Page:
Studies into apps that use these techniques — such as Calm, Headspace, and SuperBetter — seem to suggest that engaging in mindfulness meditation and CBT through an app can improve mental health. 

What else can you do to improve your mental health? 

One way to improve mental health is by engaging in regular exercise. 

According to the Centers for Disease Control and Prevention (CDC.gov), getting regular exercise can help with: 




attention deficit hyperactivity disorder 




People should try to exercise for at least 30 minutes every day. However, exercising for a shorter amount of time is still more beneficial than not exercising at all. 

When should you contact a doctor? 

People may wish to contact a doctor if they experience any of the following: 

excessive feelings of worry and fear 

profound sadness 

changes in mood, sleeping, or eating habits 

sudden mood shifts or more mood shifts than usual 

anger and irritability 


confusion or difficulty concentrating 

feelings of guilt or worthlessness 

avoidance of social activities 


If you know someone at immediate risk of self-harm, suicide, or hurting another person: 

Ask the tough question: “Are you considering suicide?” 

Listen to the person without judgment. 

Call 911 or the local emergency number, or text TALK to 741741 to communicate with a trained crisis counselor.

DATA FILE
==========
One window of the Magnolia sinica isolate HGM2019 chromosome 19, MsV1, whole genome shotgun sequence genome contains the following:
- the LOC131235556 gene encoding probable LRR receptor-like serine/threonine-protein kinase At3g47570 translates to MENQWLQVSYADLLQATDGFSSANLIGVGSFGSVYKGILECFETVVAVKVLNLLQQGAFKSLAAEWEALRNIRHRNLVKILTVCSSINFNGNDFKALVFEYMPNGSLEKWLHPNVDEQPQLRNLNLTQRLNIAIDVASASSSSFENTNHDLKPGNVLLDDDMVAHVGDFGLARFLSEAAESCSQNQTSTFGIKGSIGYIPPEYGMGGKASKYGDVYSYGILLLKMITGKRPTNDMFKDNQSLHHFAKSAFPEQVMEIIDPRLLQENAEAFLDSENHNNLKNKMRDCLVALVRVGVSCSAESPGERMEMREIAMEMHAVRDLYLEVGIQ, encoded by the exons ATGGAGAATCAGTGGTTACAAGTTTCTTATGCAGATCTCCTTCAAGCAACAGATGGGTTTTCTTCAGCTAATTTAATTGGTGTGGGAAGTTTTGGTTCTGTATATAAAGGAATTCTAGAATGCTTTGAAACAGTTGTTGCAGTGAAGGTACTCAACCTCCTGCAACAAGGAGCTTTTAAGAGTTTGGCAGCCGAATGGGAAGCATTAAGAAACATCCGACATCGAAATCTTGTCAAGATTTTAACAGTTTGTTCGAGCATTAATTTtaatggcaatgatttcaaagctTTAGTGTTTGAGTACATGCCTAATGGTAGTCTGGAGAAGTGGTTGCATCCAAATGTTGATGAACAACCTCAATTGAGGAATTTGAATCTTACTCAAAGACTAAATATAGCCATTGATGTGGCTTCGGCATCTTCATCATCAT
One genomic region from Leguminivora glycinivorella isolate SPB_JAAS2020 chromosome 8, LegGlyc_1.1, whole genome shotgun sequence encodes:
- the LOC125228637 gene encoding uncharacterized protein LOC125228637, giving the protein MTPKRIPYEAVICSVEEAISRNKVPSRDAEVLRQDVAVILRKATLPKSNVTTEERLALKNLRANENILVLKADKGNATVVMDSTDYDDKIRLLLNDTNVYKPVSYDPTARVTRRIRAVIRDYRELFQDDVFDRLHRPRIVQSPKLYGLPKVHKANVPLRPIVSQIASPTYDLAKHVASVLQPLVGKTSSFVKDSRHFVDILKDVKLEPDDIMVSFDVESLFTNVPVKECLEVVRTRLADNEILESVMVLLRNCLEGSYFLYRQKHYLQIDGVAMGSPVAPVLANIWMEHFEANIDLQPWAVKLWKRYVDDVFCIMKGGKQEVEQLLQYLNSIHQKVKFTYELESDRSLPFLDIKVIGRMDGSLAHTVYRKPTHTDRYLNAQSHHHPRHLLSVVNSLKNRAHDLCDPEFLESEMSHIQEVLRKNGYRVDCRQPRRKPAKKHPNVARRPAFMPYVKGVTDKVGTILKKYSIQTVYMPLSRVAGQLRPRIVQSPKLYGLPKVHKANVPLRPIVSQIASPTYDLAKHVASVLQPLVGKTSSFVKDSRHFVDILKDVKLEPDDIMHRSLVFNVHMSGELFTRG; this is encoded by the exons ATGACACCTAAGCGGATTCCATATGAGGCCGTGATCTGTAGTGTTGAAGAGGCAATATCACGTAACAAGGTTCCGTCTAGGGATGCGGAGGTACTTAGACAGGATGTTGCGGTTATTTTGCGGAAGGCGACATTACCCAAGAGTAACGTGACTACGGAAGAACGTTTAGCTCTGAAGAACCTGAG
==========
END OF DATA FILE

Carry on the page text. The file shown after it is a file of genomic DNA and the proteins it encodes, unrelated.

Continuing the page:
Stay with the person until professional help arrives. 

Try to remove any weapons, medications, or other potentially harmful objects. 

If you or someone you know is having thoughts of suicide, a prevention hotline can help. The National Suicide Prevention Lifeline is available 24 hours per day at 800-273-8255. During a crisis, people who are hard of hearing can use their preferred relay service or dial 711 then 800-273-8255. 

Sources: https://www. medicalnewstoday.com 

Written by Hannah Nichols — Medically reviewed by Bethany Juby, PsyD 

Benefits of physical activity. (2021). 

https://www.cdc.gov/ physicalactivity/basics/pa-health/ index.htm 

Chand, S. P., et al. (2021). Cognitive behavior therapy. 

https://www.ncbi.nlm.nih.gov/ books/NBK470241/ 

Economides, M., et al. (2018). Improvements in stress, affect, and irritability following brief use of a mindfulness-based smartphone app: A randomized controlled trial. 

https://www.ncbi.nlm.nih.gov/ pmc/articles/PMC6153897

Health information privacy (n.d.). 

https://www.hhs.gov/hipaa/index. html 

Huberty, J., et al. (2019). Efficacy of the mindfulness meditation mobile app “Calm” to reduce stress among college students: Randomized controlled trial. 

https://www.ncbi.nlm.nih.gov/ pmc/articles/PMC6614998/ 

Mental health by the numbers. (2021). 


Mental health screening. (2021). 

https://medlineplus.gov/lab-tests/ mental-health-screening/ 

Roepke, A. N., et al. (2015). Randomized controlled trial of SuperBetter, a smartphone-based/ internet-based self-help tool to reduce depressive symptoms [Abstract]. 

https://pubmed.ncbi.nlm.nih. gov/26182069/ 

Wielgosz, J., et al. (2019). Mindfulness meditation and psychopathology. 

https://www.ncbi.nlm.nih.gov/ pmc/articles/PMC6597263/